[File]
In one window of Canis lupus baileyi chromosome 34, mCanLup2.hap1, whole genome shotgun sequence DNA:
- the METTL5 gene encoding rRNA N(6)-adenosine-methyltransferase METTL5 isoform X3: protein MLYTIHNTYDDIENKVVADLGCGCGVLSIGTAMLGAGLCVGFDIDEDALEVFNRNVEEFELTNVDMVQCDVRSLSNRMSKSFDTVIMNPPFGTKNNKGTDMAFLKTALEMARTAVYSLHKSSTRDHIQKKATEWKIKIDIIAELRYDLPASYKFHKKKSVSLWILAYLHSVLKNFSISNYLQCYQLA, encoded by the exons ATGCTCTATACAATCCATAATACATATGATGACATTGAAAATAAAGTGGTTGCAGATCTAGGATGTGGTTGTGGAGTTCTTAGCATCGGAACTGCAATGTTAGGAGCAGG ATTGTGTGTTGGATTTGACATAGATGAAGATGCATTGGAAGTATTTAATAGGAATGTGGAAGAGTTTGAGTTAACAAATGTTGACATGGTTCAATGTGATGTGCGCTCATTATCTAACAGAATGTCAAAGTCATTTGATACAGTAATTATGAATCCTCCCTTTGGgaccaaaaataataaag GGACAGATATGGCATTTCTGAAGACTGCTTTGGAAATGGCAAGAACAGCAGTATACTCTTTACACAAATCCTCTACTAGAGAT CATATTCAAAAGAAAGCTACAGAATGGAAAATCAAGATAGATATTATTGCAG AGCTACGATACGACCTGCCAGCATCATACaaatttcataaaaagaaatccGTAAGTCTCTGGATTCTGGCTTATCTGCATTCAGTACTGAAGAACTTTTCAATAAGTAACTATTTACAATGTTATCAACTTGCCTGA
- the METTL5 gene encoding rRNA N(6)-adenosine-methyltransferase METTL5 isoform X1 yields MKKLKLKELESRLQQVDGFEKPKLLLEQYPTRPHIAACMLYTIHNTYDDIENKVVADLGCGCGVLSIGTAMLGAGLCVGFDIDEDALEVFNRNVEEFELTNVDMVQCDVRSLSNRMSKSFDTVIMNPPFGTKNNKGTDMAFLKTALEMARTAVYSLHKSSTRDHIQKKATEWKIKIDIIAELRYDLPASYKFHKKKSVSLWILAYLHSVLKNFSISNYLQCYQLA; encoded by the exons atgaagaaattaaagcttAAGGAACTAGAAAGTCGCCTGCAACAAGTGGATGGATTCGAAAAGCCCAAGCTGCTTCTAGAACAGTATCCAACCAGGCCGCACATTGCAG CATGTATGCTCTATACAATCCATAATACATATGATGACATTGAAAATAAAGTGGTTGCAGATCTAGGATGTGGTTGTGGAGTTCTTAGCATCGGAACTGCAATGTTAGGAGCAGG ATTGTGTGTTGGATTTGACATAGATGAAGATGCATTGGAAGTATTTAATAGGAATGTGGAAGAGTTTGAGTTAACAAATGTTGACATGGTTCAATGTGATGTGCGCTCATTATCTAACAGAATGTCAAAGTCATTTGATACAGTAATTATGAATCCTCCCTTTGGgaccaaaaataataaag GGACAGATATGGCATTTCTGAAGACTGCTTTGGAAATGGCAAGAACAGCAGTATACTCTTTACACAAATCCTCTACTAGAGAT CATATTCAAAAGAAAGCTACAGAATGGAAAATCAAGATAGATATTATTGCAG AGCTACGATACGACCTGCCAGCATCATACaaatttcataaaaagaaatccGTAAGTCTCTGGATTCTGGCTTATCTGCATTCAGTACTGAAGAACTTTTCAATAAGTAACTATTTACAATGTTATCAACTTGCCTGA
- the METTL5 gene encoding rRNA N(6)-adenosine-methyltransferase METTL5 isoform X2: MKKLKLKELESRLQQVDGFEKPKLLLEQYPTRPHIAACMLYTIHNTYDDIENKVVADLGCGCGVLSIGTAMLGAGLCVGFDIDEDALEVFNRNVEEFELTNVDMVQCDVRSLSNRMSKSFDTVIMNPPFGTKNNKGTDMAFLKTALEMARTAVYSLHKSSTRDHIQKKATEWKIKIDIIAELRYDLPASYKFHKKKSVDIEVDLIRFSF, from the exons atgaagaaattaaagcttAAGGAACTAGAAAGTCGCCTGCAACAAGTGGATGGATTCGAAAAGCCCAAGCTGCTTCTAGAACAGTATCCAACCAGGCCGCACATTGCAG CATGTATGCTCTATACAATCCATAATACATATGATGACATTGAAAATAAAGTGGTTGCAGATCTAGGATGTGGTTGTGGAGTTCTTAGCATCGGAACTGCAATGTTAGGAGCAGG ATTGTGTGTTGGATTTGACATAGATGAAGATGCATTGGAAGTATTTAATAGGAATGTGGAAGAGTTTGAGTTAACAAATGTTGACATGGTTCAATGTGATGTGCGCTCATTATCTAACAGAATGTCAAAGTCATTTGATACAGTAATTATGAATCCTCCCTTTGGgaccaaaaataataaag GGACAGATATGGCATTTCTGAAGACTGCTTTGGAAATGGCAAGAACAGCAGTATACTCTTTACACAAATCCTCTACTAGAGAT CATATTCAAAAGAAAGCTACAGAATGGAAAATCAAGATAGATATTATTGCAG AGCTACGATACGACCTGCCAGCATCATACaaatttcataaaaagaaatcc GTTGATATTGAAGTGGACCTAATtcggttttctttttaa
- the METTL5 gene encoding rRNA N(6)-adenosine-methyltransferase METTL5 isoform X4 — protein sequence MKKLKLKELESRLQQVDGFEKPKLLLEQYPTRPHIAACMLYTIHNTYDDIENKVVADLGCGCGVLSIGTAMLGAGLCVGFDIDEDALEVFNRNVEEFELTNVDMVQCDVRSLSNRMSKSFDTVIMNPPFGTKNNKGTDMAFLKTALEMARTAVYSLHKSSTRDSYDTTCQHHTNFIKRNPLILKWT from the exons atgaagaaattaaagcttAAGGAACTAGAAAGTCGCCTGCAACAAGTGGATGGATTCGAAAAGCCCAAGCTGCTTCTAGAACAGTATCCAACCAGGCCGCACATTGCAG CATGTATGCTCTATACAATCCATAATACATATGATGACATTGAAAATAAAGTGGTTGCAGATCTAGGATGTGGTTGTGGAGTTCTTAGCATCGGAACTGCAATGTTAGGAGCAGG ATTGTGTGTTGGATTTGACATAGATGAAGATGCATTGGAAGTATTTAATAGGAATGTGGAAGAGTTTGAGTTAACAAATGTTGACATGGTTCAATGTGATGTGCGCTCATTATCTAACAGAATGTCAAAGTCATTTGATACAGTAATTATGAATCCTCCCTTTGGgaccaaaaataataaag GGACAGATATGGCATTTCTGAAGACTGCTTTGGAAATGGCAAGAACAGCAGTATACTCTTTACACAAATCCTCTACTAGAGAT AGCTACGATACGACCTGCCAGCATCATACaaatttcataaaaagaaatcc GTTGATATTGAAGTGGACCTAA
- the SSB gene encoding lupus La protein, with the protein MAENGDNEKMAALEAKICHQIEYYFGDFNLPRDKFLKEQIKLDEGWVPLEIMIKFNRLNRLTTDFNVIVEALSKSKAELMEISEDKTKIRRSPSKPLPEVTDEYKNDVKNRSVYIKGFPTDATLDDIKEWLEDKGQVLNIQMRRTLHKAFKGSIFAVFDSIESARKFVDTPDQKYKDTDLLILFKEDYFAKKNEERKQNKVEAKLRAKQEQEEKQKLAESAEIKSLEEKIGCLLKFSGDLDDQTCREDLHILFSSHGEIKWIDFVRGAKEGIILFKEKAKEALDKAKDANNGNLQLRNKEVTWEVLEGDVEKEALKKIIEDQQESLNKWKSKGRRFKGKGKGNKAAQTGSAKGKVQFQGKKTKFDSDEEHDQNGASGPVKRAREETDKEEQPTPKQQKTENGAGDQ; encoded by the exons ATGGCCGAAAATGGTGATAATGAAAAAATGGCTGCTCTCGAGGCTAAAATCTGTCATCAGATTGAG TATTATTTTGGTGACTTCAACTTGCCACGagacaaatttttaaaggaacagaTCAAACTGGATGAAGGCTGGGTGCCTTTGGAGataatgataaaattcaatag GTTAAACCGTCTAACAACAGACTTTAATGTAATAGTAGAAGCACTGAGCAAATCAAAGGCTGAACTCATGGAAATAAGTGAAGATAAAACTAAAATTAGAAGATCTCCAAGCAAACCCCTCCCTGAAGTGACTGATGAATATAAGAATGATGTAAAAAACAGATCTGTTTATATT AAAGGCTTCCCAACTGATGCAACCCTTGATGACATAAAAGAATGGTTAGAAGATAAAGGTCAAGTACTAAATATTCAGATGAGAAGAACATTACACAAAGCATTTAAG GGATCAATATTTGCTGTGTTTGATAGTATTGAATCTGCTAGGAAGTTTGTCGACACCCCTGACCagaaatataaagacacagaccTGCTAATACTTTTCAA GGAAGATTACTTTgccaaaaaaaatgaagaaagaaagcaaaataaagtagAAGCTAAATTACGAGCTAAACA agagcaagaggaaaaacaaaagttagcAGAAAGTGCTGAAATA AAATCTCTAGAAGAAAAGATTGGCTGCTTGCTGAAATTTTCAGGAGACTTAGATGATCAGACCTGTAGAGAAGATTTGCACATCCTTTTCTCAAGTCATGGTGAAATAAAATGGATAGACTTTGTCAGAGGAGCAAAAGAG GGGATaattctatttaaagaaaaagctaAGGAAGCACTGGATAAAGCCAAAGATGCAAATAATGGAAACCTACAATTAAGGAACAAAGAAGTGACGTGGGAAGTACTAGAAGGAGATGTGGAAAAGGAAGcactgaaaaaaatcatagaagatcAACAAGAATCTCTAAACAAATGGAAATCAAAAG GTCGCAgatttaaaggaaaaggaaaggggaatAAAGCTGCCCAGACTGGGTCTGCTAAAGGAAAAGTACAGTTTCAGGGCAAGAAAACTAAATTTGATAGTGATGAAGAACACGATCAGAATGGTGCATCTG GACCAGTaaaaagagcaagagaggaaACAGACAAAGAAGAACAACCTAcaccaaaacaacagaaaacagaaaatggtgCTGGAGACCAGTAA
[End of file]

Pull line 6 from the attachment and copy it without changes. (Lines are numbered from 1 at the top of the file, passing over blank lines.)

- the SSB gene encoding lupus La protein, with the protein MAENGDNEKMAALEAKICHQIEYYFGDFNLPRDKFLKEQIKLDEGWVPLEIMIKFNRLNRLTTDFNVIVEALSKSKAELMEISEDKTKIRRSPSKPLPEVTDEYKNDVKNRSVYIKGFPTDATLDDIKEWLEDKGQVLNIQMRRTLHKAFKGSIFAVFDSIESARKFVDTPDQKYKDTDLLILFKEDYFAKKNEERKQNKVEAKLRAKQEQEEKQKLAESAEIKSLEEKIGCLLKFSGDLDDQTCREDLHILFSSHGEIKWIDFVRGAKEGIILFKEKAKEALDKAKDANNGNLQLRNKEVTWEVLEGDVEKEALKKIIEDQQESLNKWKSKGRRFKGKGKGNKAAQTGSAKGKVQFQGKKTKFDSDEEHDQNGASGPVKRAREETDKEEQPTPKQQKTENGAGDQ; encoded by the exons ATGGCCGAAAATGGTGATAATGAAAAAATGGCTGCTCTCGAGGCTAAAATCTGTCATCAGATTGAG TATTATTTTGGTGACTTCAACTTGCCACGagacaaatttttaaaggaacagaTCAAACTGGATGAAGGCTGGGTGCCTTTGGAGataatgataaaattcaatag GTTAAACCGTCTAACAACAGACTTTAATGTAATAGTAGAAGCACTGAGCAAATCAAAGGCTGAACTCATGGAAATAAGTGAAGATAAAACTAAAATTAGAAGATCTCCAAGCAAACCCCTCCCTGAAGTGACTGATGAATATAAGAATGATGTAAAAAACAGATCTGTTTATATT AAAGGCTTCCCAACTGATGCAACCCTTGATGACATAAAAGAATGGTTAGAAGATAAAGGTCAAGTACTAAATATTCAGATGAGAAGAACATTACACAAAGCATTTAAG GGATCAATATTTGCTGTGTTTGATAGTATTGAATCTGCTAGGAAGTTTGTCGACACCCCTGACCagaaatataaagacacagaccTGCTAATACTTTTCAA GGAAGATTACTTTgccaaaaaaaatgaagaaagaaagcaaaataaagtagAAGCTAAATTACGAGCTAAACA agagcaagaggaaaaacaaaagttagcAGAAAGTGCTGAAATA AAATCTCTAGAAGAAAAGATTGGCTGCTTGCTGAAATTTTCAGGAGACTTAGATGATCAGACCTGTAGAGAAGATTTGCACATCCTTTTCTCAAGTCATGGTGAAATAAAATGGATAGACTTTGTCAGAGGAGCAAAAGAG GGGATaattctatttaaagaaaaagctaAGGAAGCACTGGATAAAGCCAAAGATGCAAATAATGGAAACCTACAATTAAGGAACAAAGAAGTGACGTGGGAAGTACTAGAAGGAGATGTGGAAAAGGAAGcactgaaaaaaatcatagaagatcAACAAGAATCTCTAAACAAATGGAAATCAAAAG GTCGCAgatttaaaggaaaaggaaaggggaatAAAGCTGCCCAGACTGGGTCTGCTAAAGGAAAAGTACAGTTTCAGGGCAAGAAAACTAAATTTGATAGTGATGAAGAACACGATCAGAATGGTGCATCTG GACCAGTaaaaagagcaagagaggaaACAGACAAAGAAGAACAACCTAcaccaaaacaacagaaaacagaaaatggtgCTGGAGACCAGTAA